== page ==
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(also Magenta I, or rosaniline hydrochloride), C20H20N3Cl, a triphenylmethane dye. One of the first synthetic dyes, it was obtained in 1856 by J. Natanson. It is called fuchsine because its color resembles that of the flowers of the fuchsia plant. Fuchsine occurs as crystals that are dark violet in transmitted light and green in reflected light. The crystals are sparingly soluble in water but readily soluble in alcohol; their aqueous solutions are bright red.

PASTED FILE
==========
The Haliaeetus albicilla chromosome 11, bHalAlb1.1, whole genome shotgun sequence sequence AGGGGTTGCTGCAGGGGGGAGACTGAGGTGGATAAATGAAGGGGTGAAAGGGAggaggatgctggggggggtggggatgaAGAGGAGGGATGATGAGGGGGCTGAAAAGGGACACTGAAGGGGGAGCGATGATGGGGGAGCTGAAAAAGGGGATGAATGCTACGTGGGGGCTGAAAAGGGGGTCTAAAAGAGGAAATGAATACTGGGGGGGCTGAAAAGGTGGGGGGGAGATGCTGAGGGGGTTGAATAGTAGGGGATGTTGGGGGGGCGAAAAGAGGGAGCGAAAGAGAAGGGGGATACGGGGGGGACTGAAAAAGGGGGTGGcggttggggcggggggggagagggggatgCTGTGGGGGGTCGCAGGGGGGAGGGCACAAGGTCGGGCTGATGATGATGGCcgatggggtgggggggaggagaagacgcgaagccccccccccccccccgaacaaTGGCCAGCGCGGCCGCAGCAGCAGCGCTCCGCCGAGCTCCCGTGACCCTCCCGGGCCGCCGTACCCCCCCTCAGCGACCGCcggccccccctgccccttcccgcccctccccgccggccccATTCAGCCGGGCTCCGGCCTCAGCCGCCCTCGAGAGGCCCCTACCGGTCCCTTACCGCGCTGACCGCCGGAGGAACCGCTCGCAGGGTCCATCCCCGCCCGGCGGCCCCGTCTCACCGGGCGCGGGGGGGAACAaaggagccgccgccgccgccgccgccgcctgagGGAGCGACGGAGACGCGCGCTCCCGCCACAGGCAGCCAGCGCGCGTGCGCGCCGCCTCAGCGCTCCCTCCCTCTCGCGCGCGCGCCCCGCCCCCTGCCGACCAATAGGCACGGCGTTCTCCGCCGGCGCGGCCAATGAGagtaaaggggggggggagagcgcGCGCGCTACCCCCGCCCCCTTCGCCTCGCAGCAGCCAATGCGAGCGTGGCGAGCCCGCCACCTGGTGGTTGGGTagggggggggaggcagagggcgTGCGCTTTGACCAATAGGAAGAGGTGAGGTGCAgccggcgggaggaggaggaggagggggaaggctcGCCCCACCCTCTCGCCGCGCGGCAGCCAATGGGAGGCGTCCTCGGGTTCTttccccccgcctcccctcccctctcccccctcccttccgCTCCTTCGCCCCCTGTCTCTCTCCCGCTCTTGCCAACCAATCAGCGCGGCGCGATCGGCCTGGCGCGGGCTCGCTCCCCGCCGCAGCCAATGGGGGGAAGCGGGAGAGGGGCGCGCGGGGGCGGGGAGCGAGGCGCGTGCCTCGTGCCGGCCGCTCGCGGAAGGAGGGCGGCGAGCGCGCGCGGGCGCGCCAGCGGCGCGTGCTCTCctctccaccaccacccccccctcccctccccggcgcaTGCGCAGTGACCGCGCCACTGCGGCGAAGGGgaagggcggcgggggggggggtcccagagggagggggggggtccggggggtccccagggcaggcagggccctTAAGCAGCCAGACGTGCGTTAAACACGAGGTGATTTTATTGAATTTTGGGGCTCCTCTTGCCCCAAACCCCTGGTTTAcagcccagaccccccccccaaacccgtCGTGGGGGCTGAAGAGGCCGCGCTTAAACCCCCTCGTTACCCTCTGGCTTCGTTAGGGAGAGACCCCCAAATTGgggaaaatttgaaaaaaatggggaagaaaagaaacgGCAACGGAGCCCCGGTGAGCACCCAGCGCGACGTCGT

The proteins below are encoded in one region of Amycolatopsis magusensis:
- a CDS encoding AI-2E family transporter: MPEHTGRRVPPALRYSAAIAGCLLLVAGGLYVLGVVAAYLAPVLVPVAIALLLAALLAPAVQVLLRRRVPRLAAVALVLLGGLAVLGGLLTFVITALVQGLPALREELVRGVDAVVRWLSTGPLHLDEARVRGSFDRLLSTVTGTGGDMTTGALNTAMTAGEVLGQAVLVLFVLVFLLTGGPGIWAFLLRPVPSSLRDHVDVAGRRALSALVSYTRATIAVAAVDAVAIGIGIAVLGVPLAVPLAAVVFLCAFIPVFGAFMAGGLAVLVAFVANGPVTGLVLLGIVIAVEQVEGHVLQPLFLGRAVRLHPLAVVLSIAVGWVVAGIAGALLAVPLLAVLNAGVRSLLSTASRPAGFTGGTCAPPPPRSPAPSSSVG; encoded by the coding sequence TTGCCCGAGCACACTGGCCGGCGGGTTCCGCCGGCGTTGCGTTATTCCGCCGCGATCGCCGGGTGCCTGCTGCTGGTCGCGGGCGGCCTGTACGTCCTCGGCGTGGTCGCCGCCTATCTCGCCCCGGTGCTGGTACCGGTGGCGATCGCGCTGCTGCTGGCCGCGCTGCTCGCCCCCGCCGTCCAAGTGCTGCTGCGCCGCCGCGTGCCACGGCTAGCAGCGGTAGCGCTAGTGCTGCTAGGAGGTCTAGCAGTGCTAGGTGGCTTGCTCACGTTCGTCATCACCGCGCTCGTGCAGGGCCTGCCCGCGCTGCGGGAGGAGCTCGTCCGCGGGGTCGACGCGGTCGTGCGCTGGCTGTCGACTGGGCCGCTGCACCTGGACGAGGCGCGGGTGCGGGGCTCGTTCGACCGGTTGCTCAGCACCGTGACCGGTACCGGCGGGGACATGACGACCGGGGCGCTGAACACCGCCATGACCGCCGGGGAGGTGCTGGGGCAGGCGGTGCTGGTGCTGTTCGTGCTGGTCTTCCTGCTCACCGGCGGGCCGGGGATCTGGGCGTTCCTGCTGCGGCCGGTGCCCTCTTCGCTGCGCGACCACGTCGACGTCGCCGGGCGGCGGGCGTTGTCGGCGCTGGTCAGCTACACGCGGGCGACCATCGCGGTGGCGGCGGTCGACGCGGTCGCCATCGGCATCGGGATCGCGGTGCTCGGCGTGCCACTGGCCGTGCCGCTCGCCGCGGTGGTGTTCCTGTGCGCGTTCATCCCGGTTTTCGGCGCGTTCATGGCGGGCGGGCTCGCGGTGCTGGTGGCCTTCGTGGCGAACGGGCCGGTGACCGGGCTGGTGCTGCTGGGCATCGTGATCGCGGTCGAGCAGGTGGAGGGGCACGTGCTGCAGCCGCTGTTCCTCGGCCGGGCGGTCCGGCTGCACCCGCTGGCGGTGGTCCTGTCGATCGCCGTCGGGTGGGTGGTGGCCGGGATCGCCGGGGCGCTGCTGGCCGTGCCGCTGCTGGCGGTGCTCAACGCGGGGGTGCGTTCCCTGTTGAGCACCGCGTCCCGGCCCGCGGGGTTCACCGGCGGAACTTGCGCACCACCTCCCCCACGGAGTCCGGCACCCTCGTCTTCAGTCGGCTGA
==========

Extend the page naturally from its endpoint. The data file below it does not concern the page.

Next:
Fuchsine is not used in the modern textile industry because of its poor photostability. Certain fuchsine derivatives, such as Basic Violet 14, are used in the manufacture of pencils, carbon paper, and inks, including inks for ballpoint pens.